Most recently, in Conservatorship of Ben C, supra, 40 Cal.4th 529, the Supreme Court determined that no Anders/Wende (Anders v. California (1967) 386 U.S. 738 [ 18 L.Ed.2d 493, 87 S.Ct. 1396]; People v. Wende (1979) 25 Cal.3d 436 [ 158 Cal.Rptr. 839, 600 P.2d 1071]) review was required on appeals of LPS conservatorships. The court held "the Anders/Wende procedures are not required in appeals from LPS conservatorship proceedings. The conservatee is not a criminal defendant and the proceedings are civil in nature." (Conservatorship of Ben C., supra, 40 Cal.4th at p. 537, italics added.)
Ben C. drew on Conservatorship of Susan T., supra, 8 Cal.4th 1005, in which the Supreme Court held that the exclusionary rule does not apply to LPS conservatorships. Importantly, the court analyzed the issue in the context of civil proceedings, finding "no similarity between the aims and objectives of the [LPS] act and those of the criminal law." ( Conservatorship of Susan T., 8 Cal.4th at p. 1015.) The court held: "What we have said of commitment proceedings for the mentally retarded (§§ 6500-6513) is equally true of conservatorship proceedings under the act: `The commitment is not initiated in response, or necessarily related, to any criminal acts; it is of limited duration, expiring at the end of one year and any new petition is subject to the same procedures as an original commitment [citation]; the petitioner need not be a public prosecutor. . . . The sole state interest, legislatively expressed, is the custodial care, diagnosis, treatment, and protection of persons who are unable to take care of themselves and who for their own well being and the safety of others cannot be left adrift in the community. The commitment may not reasonably be deemed punishment either in its design or purpose. It is not analogous to criminal proceedings.' ( Cramer v. Tyars (1979) 23 Cal.3d 131, 137 [ 151 Cal.Rptr. 653, 588 P.2d 793]; see also Conservatorship of Baber (1984) 153 Cal.App.3d 542 [ 200 Cal.Rptr. 262], ['[a] conservatorship proceeding is not a prosecution for a particular act, but an attempt to determine a condition which is subject to change'].)" ( Conservatorship of Susan T., supra, at p. 1015.)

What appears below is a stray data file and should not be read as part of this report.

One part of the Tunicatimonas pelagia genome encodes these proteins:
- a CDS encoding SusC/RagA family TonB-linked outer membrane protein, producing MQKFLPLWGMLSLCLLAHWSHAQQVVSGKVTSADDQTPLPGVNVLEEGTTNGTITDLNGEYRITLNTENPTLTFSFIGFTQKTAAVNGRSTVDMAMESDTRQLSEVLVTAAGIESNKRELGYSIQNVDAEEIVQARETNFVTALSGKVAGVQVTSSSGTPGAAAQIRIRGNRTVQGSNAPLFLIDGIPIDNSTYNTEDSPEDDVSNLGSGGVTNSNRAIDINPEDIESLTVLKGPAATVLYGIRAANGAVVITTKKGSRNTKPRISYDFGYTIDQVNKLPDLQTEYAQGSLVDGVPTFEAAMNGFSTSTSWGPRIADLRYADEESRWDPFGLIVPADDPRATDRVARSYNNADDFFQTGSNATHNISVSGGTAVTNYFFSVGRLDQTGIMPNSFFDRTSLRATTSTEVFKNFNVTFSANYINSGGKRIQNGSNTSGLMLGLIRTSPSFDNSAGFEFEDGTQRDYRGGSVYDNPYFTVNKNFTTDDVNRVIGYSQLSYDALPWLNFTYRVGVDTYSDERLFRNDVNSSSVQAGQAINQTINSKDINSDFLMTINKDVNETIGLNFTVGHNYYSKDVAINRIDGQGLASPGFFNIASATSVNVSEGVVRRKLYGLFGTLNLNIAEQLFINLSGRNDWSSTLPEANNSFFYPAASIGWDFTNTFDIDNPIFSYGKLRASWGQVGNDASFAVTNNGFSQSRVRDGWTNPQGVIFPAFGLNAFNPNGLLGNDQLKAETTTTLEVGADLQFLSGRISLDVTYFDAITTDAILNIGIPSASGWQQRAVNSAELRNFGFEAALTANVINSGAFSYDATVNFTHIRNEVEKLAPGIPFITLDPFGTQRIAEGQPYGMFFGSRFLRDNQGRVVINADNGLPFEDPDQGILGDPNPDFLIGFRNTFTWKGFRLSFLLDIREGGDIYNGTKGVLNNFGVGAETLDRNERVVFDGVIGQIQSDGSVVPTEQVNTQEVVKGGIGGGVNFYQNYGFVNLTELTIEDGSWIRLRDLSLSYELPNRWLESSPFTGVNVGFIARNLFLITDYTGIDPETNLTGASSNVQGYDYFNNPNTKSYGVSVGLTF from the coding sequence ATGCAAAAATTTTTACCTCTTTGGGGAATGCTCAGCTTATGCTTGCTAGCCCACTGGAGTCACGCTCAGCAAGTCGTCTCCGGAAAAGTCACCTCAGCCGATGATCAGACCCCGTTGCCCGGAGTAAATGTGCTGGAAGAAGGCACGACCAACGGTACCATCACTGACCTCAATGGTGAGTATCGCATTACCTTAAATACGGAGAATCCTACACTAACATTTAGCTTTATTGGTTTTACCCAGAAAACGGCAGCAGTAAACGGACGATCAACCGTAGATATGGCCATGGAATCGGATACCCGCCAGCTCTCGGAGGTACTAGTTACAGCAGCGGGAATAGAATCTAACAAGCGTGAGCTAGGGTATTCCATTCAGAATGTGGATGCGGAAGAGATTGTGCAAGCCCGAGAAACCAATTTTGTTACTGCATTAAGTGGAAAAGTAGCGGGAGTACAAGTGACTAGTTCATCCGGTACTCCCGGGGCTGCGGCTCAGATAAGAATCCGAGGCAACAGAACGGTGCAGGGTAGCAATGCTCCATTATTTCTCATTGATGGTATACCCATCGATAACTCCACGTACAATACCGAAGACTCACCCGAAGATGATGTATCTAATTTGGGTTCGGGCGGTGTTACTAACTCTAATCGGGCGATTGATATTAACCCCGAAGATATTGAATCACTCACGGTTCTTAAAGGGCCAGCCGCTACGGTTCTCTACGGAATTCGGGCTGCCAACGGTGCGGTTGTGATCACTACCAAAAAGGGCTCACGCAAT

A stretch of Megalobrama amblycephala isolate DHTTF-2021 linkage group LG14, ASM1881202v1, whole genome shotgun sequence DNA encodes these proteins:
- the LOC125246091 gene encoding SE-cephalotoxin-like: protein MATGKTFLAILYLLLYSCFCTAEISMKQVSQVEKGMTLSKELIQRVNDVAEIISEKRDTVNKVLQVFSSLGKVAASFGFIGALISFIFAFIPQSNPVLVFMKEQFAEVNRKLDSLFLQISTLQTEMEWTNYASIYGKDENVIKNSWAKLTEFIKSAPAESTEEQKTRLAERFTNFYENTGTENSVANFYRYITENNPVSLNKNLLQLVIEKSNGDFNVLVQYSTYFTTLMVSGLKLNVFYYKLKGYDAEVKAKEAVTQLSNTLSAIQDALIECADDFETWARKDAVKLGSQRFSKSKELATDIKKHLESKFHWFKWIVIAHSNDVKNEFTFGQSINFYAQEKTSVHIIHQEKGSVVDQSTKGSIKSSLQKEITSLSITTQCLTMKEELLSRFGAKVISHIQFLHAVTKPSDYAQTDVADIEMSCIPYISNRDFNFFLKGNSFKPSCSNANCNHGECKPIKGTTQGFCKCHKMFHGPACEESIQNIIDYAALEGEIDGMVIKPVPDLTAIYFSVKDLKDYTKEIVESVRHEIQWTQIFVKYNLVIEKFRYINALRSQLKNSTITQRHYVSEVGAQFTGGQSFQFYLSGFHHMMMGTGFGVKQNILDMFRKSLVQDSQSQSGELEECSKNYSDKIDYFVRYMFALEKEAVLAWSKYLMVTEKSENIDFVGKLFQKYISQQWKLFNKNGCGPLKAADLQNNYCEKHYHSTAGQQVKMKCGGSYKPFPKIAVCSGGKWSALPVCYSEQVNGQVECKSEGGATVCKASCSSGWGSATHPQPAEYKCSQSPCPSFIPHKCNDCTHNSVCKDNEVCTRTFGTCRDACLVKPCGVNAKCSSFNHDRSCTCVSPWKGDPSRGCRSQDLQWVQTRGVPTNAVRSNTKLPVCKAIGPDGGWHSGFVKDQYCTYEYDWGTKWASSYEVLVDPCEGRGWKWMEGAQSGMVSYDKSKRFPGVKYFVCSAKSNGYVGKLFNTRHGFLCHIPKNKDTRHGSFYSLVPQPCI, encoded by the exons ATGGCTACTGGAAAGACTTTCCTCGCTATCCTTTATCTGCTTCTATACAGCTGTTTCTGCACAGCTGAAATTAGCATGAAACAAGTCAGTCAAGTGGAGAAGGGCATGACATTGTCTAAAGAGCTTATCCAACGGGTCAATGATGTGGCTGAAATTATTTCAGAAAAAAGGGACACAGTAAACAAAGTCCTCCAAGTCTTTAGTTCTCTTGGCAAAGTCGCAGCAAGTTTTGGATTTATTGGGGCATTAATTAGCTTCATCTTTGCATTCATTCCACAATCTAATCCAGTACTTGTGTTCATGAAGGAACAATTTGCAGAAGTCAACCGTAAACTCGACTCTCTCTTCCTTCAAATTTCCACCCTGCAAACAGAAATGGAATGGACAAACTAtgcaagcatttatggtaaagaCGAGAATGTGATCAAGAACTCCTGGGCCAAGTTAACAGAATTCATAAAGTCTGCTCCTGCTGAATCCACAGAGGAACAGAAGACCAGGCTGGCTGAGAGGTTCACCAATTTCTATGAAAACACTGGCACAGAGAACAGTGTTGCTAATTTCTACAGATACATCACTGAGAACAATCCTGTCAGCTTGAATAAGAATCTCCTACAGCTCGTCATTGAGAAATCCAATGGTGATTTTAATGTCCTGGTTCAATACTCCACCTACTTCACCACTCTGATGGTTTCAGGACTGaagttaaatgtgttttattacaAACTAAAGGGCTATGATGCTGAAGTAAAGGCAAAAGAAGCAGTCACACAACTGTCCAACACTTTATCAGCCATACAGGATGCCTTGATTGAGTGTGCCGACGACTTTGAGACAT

The cases from the Courts of Appeal are numerous, and find that conservatorship proceedings are not criminal proceedings, and that the procedural rules used in civil trials apply. (See Baber v. Superior Court (1980) 113 Cal.App.3d 955, 959 [ 170 Cal.Rptr. 353] [no right to a jury trial on rehearing under § 5364]; Conservatorship of Mitchell (1981) 114 Cal.App.3d 606, 612 [ 170 Cal.Rptr. 759] [no absolute right to warning of privilege against self-incrimination prior to psychiatric examination]; Conservatorship of Maldonado (1985) 173 Cal.App.3d 144 [ 218 Cal.Rptr. 796] [no constitutional right to jury trial]; Conservatorship of Bones, supra, 189 Cal.App.3d at pp. 1015-1016 [5th Amend, ban on self-incrimination does not apply]; Conservatorship of Isaac O. (1987) 190 Cal.App.3d 50 [ 235 Cal.Rptr. 133]; Conservatorship of Mary K. (1991) 234 Cal.App.3d 265 [ 285 Cal.Rptr. 618] [personal waiver of jury trial not required; counsel may validly waive the conservatee's right]; Conservatorship of Gordon (1989) 209 Cal.App.3d 364, 368 [ 257 Cal.Rptr. 365] [civil rules on peremptory challenges apply]; Conservatorship of McKeown (1994) 25 Cal.App.4th 502 [ 30 Cal.Rptr.2d 542] [instruction under CALJIC No. 2.80 rather than BAJI No. 2.40 was proper]; Conservatorship of Joel E. (2005) 132 Cal.App.4th 429 [ 33 Cal.Rptr.3d 704] [no 6th Amend, right to self-representation]; Conservatorship of David L. (2008) 164 Cal.App.4th 701, 711 [ 79 Cal.Rptr.3d 530] [no constitutional right to counsel].)
Consistent with these holdings, we find that, given that LPS conservatorship proceedings are not criminal proceedings, the sua sponte duty to instruct, which applies to jury trials in criminal cases, does not apply to jury trials under section 5350. We thus find no trial court error.